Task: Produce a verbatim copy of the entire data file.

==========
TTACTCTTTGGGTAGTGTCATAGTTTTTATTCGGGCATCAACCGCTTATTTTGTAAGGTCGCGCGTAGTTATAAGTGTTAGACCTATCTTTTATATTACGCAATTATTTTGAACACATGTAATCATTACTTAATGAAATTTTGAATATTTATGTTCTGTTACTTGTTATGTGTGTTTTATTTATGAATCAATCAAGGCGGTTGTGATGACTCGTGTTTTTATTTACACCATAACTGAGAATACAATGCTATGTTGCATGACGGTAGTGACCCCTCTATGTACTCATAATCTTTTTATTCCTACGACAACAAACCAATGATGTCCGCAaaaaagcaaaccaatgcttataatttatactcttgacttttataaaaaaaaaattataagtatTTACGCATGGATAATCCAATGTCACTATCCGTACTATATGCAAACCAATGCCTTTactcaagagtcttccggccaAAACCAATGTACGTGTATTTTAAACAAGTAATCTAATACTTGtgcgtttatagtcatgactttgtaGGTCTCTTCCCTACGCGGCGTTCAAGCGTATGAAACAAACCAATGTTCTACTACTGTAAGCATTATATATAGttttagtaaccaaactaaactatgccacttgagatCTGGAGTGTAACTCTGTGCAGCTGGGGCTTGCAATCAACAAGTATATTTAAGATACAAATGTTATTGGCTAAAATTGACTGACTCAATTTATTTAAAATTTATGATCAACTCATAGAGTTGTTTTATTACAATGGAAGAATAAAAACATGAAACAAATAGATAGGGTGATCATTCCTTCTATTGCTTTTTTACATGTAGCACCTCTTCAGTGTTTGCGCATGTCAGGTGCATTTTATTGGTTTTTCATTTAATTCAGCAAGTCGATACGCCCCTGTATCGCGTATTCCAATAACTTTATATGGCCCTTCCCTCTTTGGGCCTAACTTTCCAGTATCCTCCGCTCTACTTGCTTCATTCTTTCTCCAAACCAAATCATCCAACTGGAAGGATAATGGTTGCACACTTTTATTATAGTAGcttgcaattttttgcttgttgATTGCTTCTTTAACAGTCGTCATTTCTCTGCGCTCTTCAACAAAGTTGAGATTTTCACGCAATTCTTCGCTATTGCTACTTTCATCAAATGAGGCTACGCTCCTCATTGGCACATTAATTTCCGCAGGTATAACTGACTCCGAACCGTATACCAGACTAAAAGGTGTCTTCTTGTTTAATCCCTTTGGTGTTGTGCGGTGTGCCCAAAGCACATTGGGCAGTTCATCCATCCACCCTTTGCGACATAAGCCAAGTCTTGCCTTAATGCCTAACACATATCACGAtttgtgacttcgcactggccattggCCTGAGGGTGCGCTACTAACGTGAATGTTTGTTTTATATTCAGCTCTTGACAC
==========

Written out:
TTACTCTTTGGGTAGTGTCATAGTTTTTATTCGGGCATCAACCGCTTATTTTGTAAGGTCGCGCGTAGTTATAAGTGTTAGACCTATCTTTTATATTACGCAATTATTTTGAACACATGTAATCATTACTTAATGAAATTTTGAATATTTATGTTCTGTTACTTGTTATGTGTGTTTTATTTATGAATCAATCAAGGCGGTTGTGATGACTCGTGTTTTTATTTACACCATAACTGAGAATACAATGCTATGTTGCATGACGGTAGTGACCCCTCTATGTACTCATAATCTTTTTATTCCTACGACAACAAACCAATGATGTCCGCAaaaaagcaaaccaatgcttataatttatactcttgacttttataaaaaaaaaattataagtatTTACGCATGGATAATCCAATGTCACTATCCGTACTATATGCAAACCAATGCCTTTactcaagagtcttccggccaAAACCAATGTACGTGTATTTTAAACAAGTAATCTAATACTTGtgcgtttatagtcatgactttgtaGGTCTCTTCCCTACGCGGCGTTCAAGCGTATGAAACAAACCAATGTTCTACTACTGTAAGCATTATATATAGttttagtaaccaaactaaactatgccacttgagatCTGGAGTGTAACTCTGTGCAGCTGGGGCTTGCAATCAACAAGTATATTTAAGATACAAATGTTATTGGCTAAAATTGACTGACTCAATTTATTTAAAATTTATGATCAACTCATAGAGTTGTTTTATTACAATGGAAGAATAAAAACATGAAACAAATAGATAGGGTGATCATTCCTTCTATTGCTTTTTTACATGTAGCACCTCTTCAGTGTTTGCGCATGTCAGGTGCATTTTATTGGTTTTTCATTTAATTCAGCAAGTCGATACGCCCCTGTATCGCGTATTCCAATAACTTTATATGGCCCTTCCCTCTTTGGGCCTAACTTTCCAGTATCCTCCGCTCTACTTGCTTCATTCTTTCTCCAAACCAAATCATCCAACTGGAAGGATAATGGTTGCACACTTTTATTATAGTAGcttgcaattttttgcttgttgATTGCTTCTTTAACAGTCGTCATTTCTCTGCGCTCTTCAACAAAGTTGAGATTTTCACGCAATTCTTCGCTATTGCTACTTTCATCAAATGAGGCTACGCTCCTCATTGGCACATTAATTTCCGCAGGTATAACTGACTCCGAACCGTATACCAGACTAAAAGGTGTCTTCTTGTTTAATCCCTTTGGTGTTGTGCGGTGTGCCCAAAGCACATTGGGCAGTTCATCCATCCACCCTTTGCGACATAAGCCAAGTCTTGCCTTAATGCCTAACACATATCACGAtttgtgacttcgcactggccattggCCTGAGGGTGCGCTACTAACGTGAATGTTTGTTTTATATTCAGCTCTTGACAC